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Dec 17, 1979 Part II: Scientology defined / Individual life is focus of Scientology — St. Petersburg Times (Florida)
Sep 19, 1979 Scientology secrets revealed in 2 million dollar consumer fraud case // Scientology on trial — Bay Guardian (San Francisco) More: link
Richard H. Meeker
Bay Guardian (San Francisco) How a Portland jury got a crash course in one of the oddest "religions" ever created and awarded the plaintiff more than $2. million Note: This summer, a jury in Portland spent a month listening to testimony in a $4 million lawsuit over the practices of the Church of Scientology there. The plaintiff: Julie Christofferson, a young Portland woman who was a follower of Scientology in 1975 and 1976. The defendants: three local Scientology organizations and one of their leaders. ''Richard ... Oct 22, 1978 Scientology: Another pop psychology? — Chronicle-Telegram More: link
Forgive the digression, but as a child, I had a fool-proof method for falling asleep. If I were lying wide-awake in bed, I would categorize my thoughts, imagining my mind was a room full of filing cabinets. Into each of these files (not unlike the ones where the Mouseketeers kept their cartoons) went one worry or problem. By the time the data was transferred, I would be asleep. The point being that I viewed my mind as something akin to a ...
Oct 18, 1978 Churches and Churchmen: Derided church now accepted — Sydney Morning Herald (Australia)
Aug 27, 1978 Scientology: A long trail of controversy — Los Angeles Times (California) More: link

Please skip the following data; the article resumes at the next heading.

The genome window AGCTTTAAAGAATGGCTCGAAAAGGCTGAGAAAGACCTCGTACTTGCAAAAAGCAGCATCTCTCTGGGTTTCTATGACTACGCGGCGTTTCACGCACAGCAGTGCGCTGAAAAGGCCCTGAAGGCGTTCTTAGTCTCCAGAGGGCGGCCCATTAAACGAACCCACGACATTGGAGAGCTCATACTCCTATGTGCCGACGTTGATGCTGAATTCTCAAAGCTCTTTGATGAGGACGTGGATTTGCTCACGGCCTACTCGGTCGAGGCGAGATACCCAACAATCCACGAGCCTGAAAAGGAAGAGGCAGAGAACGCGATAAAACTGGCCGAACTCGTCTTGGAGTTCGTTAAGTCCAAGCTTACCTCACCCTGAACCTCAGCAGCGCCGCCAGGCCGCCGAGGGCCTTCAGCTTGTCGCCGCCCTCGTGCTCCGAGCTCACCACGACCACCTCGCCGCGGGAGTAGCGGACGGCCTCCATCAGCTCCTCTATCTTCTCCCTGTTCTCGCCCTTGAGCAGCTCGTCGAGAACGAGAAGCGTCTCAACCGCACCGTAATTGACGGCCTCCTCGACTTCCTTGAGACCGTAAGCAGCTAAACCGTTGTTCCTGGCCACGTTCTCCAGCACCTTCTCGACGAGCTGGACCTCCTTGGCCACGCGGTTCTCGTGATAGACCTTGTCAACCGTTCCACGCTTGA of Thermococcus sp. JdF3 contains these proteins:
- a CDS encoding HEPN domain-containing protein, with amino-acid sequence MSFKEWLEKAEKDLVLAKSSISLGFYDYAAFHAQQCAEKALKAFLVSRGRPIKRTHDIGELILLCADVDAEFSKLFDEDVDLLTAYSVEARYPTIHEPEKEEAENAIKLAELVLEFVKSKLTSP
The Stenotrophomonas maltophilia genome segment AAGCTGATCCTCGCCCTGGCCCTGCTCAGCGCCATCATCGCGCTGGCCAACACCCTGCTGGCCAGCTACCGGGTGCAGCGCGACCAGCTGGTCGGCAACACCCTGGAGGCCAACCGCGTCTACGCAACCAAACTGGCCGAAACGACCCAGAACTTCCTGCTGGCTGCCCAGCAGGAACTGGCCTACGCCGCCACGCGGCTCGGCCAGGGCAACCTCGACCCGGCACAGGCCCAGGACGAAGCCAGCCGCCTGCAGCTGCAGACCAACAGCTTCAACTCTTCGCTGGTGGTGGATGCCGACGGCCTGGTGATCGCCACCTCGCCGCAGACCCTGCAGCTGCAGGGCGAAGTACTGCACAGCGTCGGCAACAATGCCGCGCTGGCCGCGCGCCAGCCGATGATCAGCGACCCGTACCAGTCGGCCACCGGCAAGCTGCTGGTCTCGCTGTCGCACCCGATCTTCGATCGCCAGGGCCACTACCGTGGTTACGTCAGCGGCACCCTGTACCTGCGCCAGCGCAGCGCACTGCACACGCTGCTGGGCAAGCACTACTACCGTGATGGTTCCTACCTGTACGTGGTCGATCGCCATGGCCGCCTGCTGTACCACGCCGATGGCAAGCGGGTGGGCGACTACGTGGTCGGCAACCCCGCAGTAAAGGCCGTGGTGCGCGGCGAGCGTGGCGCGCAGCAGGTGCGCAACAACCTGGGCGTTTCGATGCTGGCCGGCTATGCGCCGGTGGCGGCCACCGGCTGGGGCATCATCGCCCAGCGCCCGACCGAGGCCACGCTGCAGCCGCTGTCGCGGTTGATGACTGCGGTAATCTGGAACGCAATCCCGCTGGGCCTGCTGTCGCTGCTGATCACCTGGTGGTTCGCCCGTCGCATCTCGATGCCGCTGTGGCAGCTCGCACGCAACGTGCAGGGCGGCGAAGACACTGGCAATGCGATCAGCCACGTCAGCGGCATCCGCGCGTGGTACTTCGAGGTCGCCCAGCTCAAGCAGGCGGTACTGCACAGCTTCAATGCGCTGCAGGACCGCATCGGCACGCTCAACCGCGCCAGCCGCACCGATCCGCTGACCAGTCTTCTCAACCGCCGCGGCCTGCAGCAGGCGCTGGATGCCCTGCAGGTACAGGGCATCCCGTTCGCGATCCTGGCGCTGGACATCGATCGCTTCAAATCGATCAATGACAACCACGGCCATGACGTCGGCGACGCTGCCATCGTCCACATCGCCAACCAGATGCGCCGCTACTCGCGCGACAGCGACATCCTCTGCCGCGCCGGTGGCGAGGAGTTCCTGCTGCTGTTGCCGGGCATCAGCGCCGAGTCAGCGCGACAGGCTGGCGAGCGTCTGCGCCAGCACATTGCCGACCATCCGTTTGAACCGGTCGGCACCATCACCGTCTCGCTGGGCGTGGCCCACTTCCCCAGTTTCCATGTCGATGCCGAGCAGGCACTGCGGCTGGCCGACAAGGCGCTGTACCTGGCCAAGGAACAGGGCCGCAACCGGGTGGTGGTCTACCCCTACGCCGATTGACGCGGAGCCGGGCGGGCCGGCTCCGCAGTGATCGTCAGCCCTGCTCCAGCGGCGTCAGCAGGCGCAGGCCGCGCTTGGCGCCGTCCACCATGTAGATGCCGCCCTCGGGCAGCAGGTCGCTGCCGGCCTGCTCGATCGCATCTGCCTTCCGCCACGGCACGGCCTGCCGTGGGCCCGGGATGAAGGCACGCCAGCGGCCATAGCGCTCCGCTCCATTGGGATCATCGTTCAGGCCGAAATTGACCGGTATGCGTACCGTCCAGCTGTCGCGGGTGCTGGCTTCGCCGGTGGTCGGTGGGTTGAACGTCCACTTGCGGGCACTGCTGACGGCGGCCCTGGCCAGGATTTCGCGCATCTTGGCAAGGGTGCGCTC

Los Angeles Times (California)
On May 14, 1951,
Lafayette Ronald Hubbard
wrote to the U.S. attorney general to plead for help in fending off a Communist conspiracy, dedicated, he averred, to destroying him. "When, when, when," he wrote, "will we have a roundup?" Rambling through
seven single-spaced typewritten pages
, the letter was, to all appearances, the heartfelt cry of a troubled man. A successful science fiction writer in the 1940s, L. Ron Hubbard, as he signed himself, had gone on to bigger things. ...
May 10, 1978 Advertising // Scientology campaign for Basic Book — New York Times More: select.nytimes.com, link
Philip H. Dougherty
New York Times
Having discovered that there is nothing quite like advertising for keeping an idea alive, the Churches of Scientology in 21 markets will begin on Monday a TV ad campaign for "Dianetics: The Modern Science of Mental Health," a 28-year-old book written by the church's founder, L. Ron Hubbard. Collectively they will be spending about $650,000 during the remainder of the year, on the TV and on radio and magazine advertising, according to George Chelekis, public relations director of the New York ...
May 20, 1977 The return of the scientologists — The Age (Australia)
Sep 1, 1976 "Poor Man's Psychoanalysis?": Observation on Dianetics — The Zetetic More: link
The sociology of marginal medicine is a neglected field of endeavor. There exist only a mere handful of brief accounts of unorthodox therapeutic practices and their development in Western societies. I shall seek, therefore, to provide a contribution to this scant literature, in the belief that such studies are not only of intrinsic interest but also provide insight into a number of strains and tensions generated by advanced industrial societies and into some of the less orthodox methods of coping with ...
Apr 5, 1976 A Sci-Fi Faith — TIME Magazine
The mystery began to unfold last fall in sleepy, sun-drenched Clearwater, Fla. The Southern Land Development and Leasing Corp. decided to buy the 270-room Fort Harrison Hotel, a downtown landmark, and a nearby bank building. Southern Land stated that the hotel would stay open, but another spokesman announced that it would become a center for the United Churches of Florida, a new ecumenical outfit that soon won endorsement from twelve local clergymen. When 200 tight-lipped strangers moved into the hotel, rumors ...
Apr 4, 1976 Scientology: the 'Astounding' fiction that became fact — St. Petersburg Times (Florida) More:
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